, , , , , , ,

4 Comments

RockMelt, the new social web browser [REVIEW]

RockMeltI’ll be honest, I tend to get a bit skeptical when I hear about new web browsers that will supposedly alter the way in which I engage with the internet.  In general, these browsers tend to needlessly overcomplicate things, and both UI and functionality suffer.  Additionally, I am currently very loyal to Chrome.

Thus, when I first started using RockMelt, it was pleasantly familiar to me.  RockMelt is built using Chromium, the same open source browser project that powers Google Chrome.  In addition to immediately knowing my way around the browser, this also means that all of my favorite Chrome plugins still worked just fine.

But let’s get to what makes RockMelt different.  RockMelt was designed to seamlessly integrate the user’s social networks into their browsing experience.  The creators of RockMelt found that many of today’s internet users spend a majority of their time online navigating back and forth between a few webpages, checking for updated content.  The interface of RockMelt allows users to have those pages featured around the borders of their window.

When you first install RockMelt, you are immediately required to log in with your Facebook username and password, and indeed Facebook seems to have been the central priority of the designers.  Down the left side of my screen, I can see my Facebook friends, and I can quickly switch back and forth between a list of my favorite friends or my friends who are currently online.  Within just one or two clicks, I can easily see any recent status updates, post to their wall, or send them a message.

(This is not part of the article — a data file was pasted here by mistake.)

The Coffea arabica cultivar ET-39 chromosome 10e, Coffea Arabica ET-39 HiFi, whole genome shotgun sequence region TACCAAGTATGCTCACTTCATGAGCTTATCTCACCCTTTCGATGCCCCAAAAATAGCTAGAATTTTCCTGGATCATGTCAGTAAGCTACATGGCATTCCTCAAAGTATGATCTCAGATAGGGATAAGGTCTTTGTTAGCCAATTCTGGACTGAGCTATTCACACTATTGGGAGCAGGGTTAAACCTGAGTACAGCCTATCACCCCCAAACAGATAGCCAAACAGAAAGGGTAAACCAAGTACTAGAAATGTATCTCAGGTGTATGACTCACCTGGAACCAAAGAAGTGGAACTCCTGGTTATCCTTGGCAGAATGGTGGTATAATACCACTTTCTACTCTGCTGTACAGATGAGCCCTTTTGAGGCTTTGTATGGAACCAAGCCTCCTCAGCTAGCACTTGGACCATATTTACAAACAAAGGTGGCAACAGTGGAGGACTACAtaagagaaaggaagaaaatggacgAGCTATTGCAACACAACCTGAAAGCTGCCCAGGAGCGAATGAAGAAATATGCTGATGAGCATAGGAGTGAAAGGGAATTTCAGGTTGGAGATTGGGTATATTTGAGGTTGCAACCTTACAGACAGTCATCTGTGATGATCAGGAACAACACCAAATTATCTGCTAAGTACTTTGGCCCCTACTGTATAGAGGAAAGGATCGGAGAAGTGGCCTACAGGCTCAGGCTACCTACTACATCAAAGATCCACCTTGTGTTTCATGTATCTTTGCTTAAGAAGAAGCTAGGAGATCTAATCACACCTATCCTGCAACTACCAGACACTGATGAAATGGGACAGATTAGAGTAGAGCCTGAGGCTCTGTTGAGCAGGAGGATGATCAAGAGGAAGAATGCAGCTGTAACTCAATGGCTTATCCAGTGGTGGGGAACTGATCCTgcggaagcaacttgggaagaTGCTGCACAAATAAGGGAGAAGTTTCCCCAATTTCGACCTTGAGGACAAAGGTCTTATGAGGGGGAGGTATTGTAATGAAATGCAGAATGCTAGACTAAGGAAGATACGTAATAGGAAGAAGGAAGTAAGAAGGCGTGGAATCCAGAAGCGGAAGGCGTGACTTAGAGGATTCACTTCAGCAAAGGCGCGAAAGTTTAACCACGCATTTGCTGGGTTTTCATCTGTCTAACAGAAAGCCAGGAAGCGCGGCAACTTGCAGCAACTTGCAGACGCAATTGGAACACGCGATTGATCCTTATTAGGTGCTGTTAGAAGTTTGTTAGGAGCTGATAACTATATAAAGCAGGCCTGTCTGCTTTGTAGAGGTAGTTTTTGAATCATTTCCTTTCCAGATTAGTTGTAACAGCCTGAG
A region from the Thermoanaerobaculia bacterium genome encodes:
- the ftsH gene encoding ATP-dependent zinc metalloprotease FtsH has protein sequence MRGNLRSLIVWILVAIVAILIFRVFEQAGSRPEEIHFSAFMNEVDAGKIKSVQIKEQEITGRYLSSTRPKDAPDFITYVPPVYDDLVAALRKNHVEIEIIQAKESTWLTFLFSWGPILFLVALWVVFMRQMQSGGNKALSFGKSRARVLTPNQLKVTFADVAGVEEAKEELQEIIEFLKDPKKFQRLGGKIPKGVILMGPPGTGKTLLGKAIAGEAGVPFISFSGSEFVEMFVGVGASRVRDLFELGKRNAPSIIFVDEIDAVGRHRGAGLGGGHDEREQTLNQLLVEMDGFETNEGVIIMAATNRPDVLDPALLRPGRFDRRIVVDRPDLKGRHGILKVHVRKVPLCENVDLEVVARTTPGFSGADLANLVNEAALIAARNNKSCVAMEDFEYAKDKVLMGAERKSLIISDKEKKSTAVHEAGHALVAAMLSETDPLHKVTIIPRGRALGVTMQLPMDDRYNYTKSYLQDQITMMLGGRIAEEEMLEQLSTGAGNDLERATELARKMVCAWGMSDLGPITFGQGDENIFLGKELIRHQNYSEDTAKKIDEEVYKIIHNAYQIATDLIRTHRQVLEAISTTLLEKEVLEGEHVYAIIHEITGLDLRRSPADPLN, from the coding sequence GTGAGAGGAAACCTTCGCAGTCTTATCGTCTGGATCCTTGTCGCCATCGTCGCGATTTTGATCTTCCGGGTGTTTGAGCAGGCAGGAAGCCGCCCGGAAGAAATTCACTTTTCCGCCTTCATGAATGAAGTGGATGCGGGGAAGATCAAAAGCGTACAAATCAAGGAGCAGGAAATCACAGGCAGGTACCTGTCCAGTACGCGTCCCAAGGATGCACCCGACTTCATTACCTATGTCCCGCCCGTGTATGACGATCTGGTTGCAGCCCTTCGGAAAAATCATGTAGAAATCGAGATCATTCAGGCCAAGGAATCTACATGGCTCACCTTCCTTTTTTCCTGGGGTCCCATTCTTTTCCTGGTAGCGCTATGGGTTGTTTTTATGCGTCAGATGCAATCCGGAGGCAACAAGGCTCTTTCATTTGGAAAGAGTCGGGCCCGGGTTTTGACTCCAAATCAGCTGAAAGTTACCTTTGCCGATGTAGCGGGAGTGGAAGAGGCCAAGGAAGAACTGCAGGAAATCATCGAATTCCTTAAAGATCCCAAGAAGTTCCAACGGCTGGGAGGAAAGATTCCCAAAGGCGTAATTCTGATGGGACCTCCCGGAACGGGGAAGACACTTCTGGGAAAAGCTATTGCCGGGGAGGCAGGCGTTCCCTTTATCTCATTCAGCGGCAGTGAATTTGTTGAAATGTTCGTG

On the right side of my window, I have some of my favorite bookmarks, my Twitter feed, and some RSS feeds.  Clicking on these icons brings up a new window on top of the browser, so I can quickly check for updates, and then just as quickly get back to the page that I was browsing.

The program offers a smooth integration with Growl, and allows for alerts to let me know when new Facebook statuses or Twitter updates have been posted, if for some reason you want to be made aware of that every time it happens.

All in all, I have to admit that RockMelt retains a great degree of browser functionality while allowing seamless integration with your favorite social networking platforms and frequently visited blogs and websites.  If you’re like me and are easily distracted, this might not be the best program to install on your work computer, but might be ideal for the person who finds themselves constantly clicking back and forth between multiple tabs of Facebook, Twitter, and however many blogs they might be addicted to, not to mention what you’re actually meant to be doing at the time.

Currently, RockMelt is in an invite-only beta release, and naturally they are still working out some bugs.  But if you’re a person who needs to stay on top of the social web at all times and could use a little more order in their browsing experience, I would definitely recommend checking it out.  Visit RockMelt’s website for an invite, or check out their blog for more information about future release dates.

, , , , , , ,

3 Comments